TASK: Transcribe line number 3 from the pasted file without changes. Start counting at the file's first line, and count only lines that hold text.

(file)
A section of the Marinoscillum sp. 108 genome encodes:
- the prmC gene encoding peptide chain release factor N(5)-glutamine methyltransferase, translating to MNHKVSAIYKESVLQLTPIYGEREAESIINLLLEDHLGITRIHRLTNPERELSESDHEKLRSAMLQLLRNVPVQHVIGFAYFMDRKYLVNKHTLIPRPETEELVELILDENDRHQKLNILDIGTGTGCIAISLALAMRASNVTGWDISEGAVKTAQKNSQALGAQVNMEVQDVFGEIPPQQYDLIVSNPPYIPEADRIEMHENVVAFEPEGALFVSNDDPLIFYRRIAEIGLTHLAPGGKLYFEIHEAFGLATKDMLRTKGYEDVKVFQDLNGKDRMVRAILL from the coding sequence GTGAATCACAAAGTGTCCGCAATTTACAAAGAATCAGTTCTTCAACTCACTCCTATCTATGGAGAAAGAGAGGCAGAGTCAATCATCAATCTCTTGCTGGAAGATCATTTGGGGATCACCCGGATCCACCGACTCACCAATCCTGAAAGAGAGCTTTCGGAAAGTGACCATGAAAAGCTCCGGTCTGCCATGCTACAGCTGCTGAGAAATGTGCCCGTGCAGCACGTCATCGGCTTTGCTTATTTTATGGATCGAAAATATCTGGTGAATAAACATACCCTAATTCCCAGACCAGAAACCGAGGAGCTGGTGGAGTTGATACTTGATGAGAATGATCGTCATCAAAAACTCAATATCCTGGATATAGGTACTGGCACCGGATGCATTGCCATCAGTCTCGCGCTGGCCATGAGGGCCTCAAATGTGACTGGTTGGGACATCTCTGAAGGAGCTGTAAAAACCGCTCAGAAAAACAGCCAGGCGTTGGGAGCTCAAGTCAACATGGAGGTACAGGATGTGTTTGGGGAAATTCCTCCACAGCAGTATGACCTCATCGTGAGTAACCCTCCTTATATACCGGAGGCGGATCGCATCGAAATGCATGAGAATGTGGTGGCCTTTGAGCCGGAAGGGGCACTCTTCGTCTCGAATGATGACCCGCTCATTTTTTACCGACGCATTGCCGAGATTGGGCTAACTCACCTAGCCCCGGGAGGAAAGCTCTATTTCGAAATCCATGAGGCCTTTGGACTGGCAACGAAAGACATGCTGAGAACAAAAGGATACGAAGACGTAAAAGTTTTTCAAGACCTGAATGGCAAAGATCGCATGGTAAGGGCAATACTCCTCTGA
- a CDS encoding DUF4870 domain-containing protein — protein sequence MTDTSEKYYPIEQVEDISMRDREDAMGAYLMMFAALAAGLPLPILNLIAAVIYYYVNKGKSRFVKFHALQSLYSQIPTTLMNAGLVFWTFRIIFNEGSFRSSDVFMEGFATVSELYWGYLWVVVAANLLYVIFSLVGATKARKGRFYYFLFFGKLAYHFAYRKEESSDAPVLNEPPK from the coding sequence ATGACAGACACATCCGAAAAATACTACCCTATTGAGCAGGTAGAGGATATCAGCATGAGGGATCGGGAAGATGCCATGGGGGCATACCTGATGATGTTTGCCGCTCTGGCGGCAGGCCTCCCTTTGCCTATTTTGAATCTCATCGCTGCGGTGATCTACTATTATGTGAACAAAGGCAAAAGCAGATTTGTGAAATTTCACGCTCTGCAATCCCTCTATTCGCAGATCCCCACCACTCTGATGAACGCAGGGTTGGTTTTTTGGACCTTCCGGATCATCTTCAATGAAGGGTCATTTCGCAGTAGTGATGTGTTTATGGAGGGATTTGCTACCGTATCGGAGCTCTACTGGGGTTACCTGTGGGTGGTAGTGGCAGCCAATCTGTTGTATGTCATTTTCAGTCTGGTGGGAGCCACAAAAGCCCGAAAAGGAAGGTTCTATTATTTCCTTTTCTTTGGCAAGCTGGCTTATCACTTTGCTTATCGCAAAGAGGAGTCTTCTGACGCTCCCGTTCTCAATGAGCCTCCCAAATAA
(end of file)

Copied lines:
- a CDS encoding DUF4870 domain-containing protein — protein sequence MTDTSEKYYPIEQVEDISMRDREDAMGAYLMMFAALAAGLPLPILNLIAAVIYYYVNKGKSRFVKFHALQSLYSQIPTTLMNAGLVFWTFRIIFNEGSFRSSDVFMEGFATVSELYWGYLWVVVAANLLYVIFSLVGATKARKGRFYYFLFFGKLAYHFAYRKEESSDAPVLNEPPK from the coding sequence ATGACAGACACATCCGAAAAATACTACCCTATTGAGCAGGTAGAGGATATCAGCATGAGGGATCGGGAAGATGCCATGGGGGCATACCTGATGATGTTTGCCGCTCTGGCGGCAGGCCTCCCTTTGCCTATTTTGAATCTCATCGCTGCGGTGATCTACTATTATGTGAACAAAGGCAAAAGCAGATTTGTGAAATTTCACGCTCTGCAATCCCTCTATTCGCAGATCCCCACCACTCTGATGAACGCAGGGTTGGTTTTTTGGACCTTCCGGATCATCTTCAATGAAGGGTCATTTCGCAGTAGTGATGTGTTTATGGAGGGATTTGCTACCGTATCGGAGCTCTACTGGGGTTACCTGTGGGTGGTAGTGGCAGCCAATCTGTTGTATGTCATTTTCAGTCTGGTGGGAGCCACAAAAGCCCGAAAAGGAAGGTTCTATTATTTCCTTTTCTTTGGCAAGCTGGCTTATCACTTTGCTTATCGCAAAGAGGAGTCTTCTGACGCTCCCGTTCTCAATGAGCCTCCCAAATAA